Packaging. It’s the great unsung hero of product sales. Good packaging promotes the product, protects the product, and, most importantly, seduces the customer into buying the product. Bad packaging, on the other hand, can destroy or cripple the commercial potential of an otherwise promising new product.

It was not that long ago that packaging seemed to be an afterthought for far too many products. For every Toblerone with its unique, enticing and easy identifiable package, there were ten thousand products in nearly identical boxes.  Fortunately, it appears that we are now in a bit of a renaissance for good package design, from Nike Air shoes packaged in pillows of air to Festina Profundo watches, which are sold submerged in see-through bags of water to prove their water resistance and durability.

Packaging that stands out is key to getting your product noticed. However, packaging must do more than simply look good. It also needs to serve many practical purposes, such as protecting your package from manufacturing to final point of sale. And a professional packaging design team is the first step to creating the perfect package for your product.

However, before you hold that first design meeting, there is a critical piece of homework you must do first to help your designer and their design team create the perfect packaging for your product – you must create a design brief.

A packaging design brief, also known as a creative brief, is the blueprint that will help guide you and your designer through the design process. A properly written design brief will make the process as painless as possible while assuring that the final product is delivered on time, and on target, and delivers on your packaging design goals and vision.

Here are a few key points to include in your Packaging Design Brief:

Establish clear goals:
What are you hoping to accomplish _ are you simply updating existing packaging, creating packaging for a new product, or doing a sweeping packaging overhaul and refresh for an existing range of products? Do you want your package to do a better job of telling your brand story? Do you want your packaging to be serious or playful, unique or conformist? Or are you simply hoping to simplify your packaging, increase packaging durability for shipping and product protection, or improve an existing design? You need to create a short, one paragraph ‘mission statement’ detailing exactly what your goal is for your packaging project and be ready to discuss it in detail during your first design meeting.

Examples speak louder than words:
Are there particularly packaging designs that you like – or despise? If you can provide your design team with an idea of the kind of packaging you have in mind, or what design elements or features you like from existing packaging, this will give them a clear direction on what kinds of designs you would be interested in. This can shave considerable time off of the design process by preventing designers from wasting time on design features or stylistic elements that you are not interested in.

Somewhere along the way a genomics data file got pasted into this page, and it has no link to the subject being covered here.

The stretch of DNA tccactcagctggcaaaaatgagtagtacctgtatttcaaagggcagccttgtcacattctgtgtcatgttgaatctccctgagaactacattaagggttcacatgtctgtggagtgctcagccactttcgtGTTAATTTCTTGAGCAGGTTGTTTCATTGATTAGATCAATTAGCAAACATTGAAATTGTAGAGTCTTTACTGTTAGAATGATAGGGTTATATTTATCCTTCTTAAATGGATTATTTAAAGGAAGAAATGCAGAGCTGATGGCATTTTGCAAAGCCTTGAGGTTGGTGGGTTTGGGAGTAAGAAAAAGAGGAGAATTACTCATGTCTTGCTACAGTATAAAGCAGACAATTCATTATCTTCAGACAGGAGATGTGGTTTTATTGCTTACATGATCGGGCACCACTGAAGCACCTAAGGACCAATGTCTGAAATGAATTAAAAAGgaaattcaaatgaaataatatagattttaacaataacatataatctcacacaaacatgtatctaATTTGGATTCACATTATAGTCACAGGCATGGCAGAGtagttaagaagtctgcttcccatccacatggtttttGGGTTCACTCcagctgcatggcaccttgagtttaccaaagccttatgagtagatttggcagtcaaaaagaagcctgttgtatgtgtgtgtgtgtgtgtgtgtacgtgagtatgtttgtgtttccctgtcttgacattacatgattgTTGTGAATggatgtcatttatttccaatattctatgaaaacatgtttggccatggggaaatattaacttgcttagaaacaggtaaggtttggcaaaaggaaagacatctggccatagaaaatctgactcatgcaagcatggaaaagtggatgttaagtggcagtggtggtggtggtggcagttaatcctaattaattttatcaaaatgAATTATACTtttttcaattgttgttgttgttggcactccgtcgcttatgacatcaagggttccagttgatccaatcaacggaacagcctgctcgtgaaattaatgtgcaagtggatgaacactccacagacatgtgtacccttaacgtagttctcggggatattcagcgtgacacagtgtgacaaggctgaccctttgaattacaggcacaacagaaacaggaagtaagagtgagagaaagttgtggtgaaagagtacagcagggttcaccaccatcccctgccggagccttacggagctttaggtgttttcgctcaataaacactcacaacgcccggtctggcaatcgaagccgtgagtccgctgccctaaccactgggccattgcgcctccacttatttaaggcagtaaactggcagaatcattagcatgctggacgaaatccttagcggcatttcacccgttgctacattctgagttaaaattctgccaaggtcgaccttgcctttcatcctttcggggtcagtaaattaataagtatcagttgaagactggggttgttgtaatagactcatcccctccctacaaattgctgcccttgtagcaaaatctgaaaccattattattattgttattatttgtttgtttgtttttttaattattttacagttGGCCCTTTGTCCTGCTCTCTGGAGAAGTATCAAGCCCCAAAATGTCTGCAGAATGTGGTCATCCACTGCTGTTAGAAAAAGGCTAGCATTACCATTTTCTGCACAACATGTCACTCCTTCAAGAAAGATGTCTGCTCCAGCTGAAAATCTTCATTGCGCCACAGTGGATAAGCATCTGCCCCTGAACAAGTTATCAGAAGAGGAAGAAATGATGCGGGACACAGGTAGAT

Your product, your company, your packaging, and your ideas:
As the client, and the ultimate judge of what works or does not work for your company and your product, you need to be prepared to play an active role in every stage of the design process. Do not hesitate to voice your opinions and provide critical input to your designers. Even the most talented designers lack the intimate knowledge of your company, product, and branding that you have. A good designer will welcome your input and incorporate it into the design process.

Stay on message:
A critical part of any successful company is their branding. Packaging is a key part of your branding and needs to stay consistent with your brand message. Fonts, graphics, colours, and overall design need to reflect you branding and need to tell your story in a way that is consistent with all other branding materials.

Resist the urge to over-design:
A key part of good package design is to know when to say no. Overly complicated packaging that is hard to open will frustrate customers and complicate both initial product packaging and any repackaging that may be needed for possible product returns. Oddly shaped packaging will cause major issues for retailers and may cost you shelf space while complicating product displays. Lastly, overly busy, cluttered, or hard-to-read packaging will quickly turn off potential customers.

Good packaging design is a critical part of any successful product.

At Red Lounge, our design professionals have the skills and experience necessary to help you design product packaging to set your product apart from the competition. A successful product starts with good packaging, and good packaging design starts with Red Lounge.

Contact us for more information on the many creative services we offer that can help your business succeed.

Fancy a coffee to discuss your Packaging Design brief?